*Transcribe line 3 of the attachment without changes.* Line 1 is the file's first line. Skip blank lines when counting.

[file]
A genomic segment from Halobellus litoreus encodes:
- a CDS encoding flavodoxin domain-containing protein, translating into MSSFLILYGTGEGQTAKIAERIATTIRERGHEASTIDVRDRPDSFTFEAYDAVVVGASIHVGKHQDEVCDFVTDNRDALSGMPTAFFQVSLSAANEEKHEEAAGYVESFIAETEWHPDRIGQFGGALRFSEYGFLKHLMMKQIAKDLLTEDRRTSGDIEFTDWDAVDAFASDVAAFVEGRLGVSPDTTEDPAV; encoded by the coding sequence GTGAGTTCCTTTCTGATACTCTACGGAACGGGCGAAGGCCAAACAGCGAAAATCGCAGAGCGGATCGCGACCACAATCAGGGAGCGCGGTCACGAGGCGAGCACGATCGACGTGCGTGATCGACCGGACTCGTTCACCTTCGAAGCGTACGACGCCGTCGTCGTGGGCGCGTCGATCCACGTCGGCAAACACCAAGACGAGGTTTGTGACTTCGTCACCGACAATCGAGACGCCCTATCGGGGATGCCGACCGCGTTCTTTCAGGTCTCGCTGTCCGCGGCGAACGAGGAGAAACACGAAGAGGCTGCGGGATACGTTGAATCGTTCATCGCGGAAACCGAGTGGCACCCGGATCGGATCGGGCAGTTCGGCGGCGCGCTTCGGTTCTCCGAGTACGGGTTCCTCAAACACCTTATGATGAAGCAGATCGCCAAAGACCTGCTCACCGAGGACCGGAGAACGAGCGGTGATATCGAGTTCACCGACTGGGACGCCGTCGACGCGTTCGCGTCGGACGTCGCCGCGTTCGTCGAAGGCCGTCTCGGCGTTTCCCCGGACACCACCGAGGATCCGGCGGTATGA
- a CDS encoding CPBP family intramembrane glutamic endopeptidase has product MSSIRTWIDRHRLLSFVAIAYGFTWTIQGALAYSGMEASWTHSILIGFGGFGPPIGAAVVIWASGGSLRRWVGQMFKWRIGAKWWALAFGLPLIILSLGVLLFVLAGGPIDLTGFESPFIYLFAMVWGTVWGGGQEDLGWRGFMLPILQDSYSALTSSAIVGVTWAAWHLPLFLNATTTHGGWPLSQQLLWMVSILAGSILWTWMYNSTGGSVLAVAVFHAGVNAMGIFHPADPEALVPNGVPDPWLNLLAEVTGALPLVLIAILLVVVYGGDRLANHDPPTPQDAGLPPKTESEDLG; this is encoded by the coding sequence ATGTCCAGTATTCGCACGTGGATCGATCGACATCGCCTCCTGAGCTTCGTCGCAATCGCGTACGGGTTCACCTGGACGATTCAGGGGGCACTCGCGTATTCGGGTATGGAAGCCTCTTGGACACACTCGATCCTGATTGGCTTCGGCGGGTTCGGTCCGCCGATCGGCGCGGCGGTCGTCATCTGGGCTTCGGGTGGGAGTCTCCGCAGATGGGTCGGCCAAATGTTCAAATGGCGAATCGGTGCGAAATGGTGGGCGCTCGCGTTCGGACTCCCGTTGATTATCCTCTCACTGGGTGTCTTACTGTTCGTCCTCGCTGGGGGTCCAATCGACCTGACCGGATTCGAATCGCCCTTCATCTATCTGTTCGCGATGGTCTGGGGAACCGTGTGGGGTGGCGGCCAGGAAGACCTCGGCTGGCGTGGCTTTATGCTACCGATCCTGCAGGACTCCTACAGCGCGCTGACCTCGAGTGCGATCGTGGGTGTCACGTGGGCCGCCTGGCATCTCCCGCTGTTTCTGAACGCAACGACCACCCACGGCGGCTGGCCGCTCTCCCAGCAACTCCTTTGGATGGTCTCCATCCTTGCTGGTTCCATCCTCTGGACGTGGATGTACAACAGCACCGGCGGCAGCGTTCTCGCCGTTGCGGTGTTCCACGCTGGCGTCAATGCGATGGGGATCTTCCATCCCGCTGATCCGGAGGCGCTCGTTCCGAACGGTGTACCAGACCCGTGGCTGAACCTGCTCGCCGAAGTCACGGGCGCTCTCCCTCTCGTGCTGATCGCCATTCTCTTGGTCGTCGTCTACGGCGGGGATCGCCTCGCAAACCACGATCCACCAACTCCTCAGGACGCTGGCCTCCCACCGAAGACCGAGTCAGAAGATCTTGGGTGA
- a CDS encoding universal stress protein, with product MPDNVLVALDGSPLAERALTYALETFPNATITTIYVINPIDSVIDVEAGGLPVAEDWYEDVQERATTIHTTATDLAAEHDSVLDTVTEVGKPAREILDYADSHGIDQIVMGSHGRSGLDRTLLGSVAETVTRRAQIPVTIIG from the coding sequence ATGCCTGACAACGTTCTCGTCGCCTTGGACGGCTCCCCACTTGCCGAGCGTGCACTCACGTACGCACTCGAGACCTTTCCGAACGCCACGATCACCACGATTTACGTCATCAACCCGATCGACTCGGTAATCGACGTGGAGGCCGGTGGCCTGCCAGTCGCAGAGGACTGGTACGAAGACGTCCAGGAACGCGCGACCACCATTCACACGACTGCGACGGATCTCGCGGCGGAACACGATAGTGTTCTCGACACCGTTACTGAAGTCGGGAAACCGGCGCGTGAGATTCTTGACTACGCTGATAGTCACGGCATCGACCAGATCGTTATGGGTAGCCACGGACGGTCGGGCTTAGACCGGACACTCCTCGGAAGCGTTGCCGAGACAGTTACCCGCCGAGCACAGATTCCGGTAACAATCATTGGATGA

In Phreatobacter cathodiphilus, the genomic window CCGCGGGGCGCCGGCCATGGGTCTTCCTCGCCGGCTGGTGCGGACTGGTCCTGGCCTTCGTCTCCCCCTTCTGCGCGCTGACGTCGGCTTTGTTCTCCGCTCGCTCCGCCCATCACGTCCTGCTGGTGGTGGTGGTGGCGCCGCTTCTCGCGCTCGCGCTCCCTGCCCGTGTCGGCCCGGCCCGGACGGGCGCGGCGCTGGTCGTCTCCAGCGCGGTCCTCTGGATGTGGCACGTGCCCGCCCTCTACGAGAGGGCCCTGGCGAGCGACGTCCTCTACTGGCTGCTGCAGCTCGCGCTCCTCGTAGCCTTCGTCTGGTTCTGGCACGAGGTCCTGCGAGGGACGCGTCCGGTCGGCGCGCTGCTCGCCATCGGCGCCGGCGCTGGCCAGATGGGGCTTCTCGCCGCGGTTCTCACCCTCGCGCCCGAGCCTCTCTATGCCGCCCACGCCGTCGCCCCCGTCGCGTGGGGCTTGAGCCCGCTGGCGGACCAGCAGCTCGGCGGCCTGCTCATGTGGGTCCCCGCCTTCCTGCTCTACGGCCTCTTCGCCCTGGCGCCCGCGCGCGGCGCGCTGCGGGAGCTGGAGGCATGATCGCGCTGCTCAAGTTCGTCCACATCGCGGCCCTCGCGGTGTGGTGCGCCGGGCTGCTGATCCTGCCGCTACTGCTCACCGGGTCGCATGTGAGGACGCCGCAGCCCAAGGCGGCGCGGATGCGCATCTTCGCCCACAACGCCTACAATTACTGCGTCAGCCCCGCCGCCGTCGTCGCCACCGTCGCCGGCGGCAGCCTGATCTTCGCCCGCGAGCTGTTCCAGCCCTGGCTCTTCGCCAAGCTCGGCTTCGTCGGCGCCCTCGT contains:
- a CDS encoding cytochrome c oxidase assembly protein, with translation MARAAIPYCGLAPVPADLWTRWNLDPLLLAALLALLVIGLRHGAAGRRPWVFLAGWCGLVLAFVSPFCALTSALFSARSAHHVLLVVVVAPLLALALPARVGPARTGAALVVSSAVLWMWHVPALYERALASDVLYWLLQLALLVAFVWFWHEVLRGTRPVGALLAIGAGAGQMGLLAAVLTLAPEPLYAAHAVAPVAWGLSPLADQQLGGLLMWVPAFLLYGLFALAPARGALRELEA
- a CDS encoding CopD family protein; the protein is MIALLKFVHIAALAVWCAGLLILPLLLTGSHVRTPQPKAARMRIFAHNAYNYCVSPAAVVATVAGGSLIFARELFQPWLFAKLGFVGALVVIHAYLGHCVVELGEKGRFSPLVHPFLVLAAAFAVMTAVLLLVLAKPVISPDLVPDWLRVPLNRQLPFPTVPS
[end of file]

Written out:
- a CDS encoding CPBP family intramembrane glutamic endopeptidase has product MSSIRTWIDRHRLLSFVAIAYGFTWTIQGALAYSGMEASWTHSILIGFGGFGPPIGAAVVIWASGGSLRRWVGQMFKWRIGAKWWALAFGLPLIILSLGVLLFVLAGGPIDLTGFESPFIYLFAMVWGTVWGGGQEDLGWRGFMLPILQDSYSALTSSAIVGVTWAAWHLPLFLNATTTHGGWPLSQQLLWMVSILAGSILWTWMYNSTGGSVLAVAVFHAGVNAMGIFHPADPEALVPNGVPDPWLNLLAEVTGALPLVLIAILLVVVYGGDRLANHDPPTPQDAGLPPKTESEDLG; this is encoded by the coding sequence ATGTCCAGTATTCGCACGTGGATCGATCGACATCGCCTCCTGAGCTTCGTCGCAATCGCGTACGGGTTCACCTGGACGATTCAGGGGGCACTCGCGTATTCGGGTATGGAAGCCTCTTGGACACACTCGATCCTGATTGGCTTCGGCGGGTTCGGTCCGCCGATCGGCGCGGCGGTCGTCATCTGGGCTTCGGGTGGGAGTCTCCGCAGATGGGTCGGCCAAATGTTCAAATGGCGAATCGGTGCGAAATGGTGGGCGCTCGCGTTCGGACTCCCGTTGATTATCCTCTCACTGGGTGTCTTACTGTTCGTCCTCGCTGGGGGTCCAATCGACCTGACCGGATTCGAATCGCCCTTCATCTATCTGTTCGCGATGGTCTGGGGAACCGTGTGGGGTGGCGGCCAGGAAGACCTCGGCTGGCGTGGCTTTATGCTACCGATCCTGCAGGACTCCTACAGCGCGCTGACCTCGAGTGCGATCGTGGGTGTCACGTGGGCCGCCTGGCATCTCCCGCTGTTTCTGAACGCAACGACCACCCACGGCGGCTGGCCGCTCTCCCAGCAACTCCTTTGGATGGTCTCCATCCTTGCTGGTTCCATCCTCTGGACGTGGATGTACAACAGCACCGGCGGCAGCGTTCTCGCCGTTGCGGTGTTCCACGCTGGCGTCAATGCGATGGGGATCTTCCATCCCGCTGATCCGGAGGCGCTCGTTCCGAACGGTGTACCAGACCCGTGGCTGAACCTGCTCGCCGAAGTCACGGGCGCTCTCCCTCTCGTGCTGATCGCCATTCTCTTGGTCGTCGTCTACGGCGGGGATCGCCTCGCAAACCACGATCCACCAACTCCTCAGGACGCTGGCCTCCCACCGAAGACCGAGTCAGAAGATCTTGGGTGA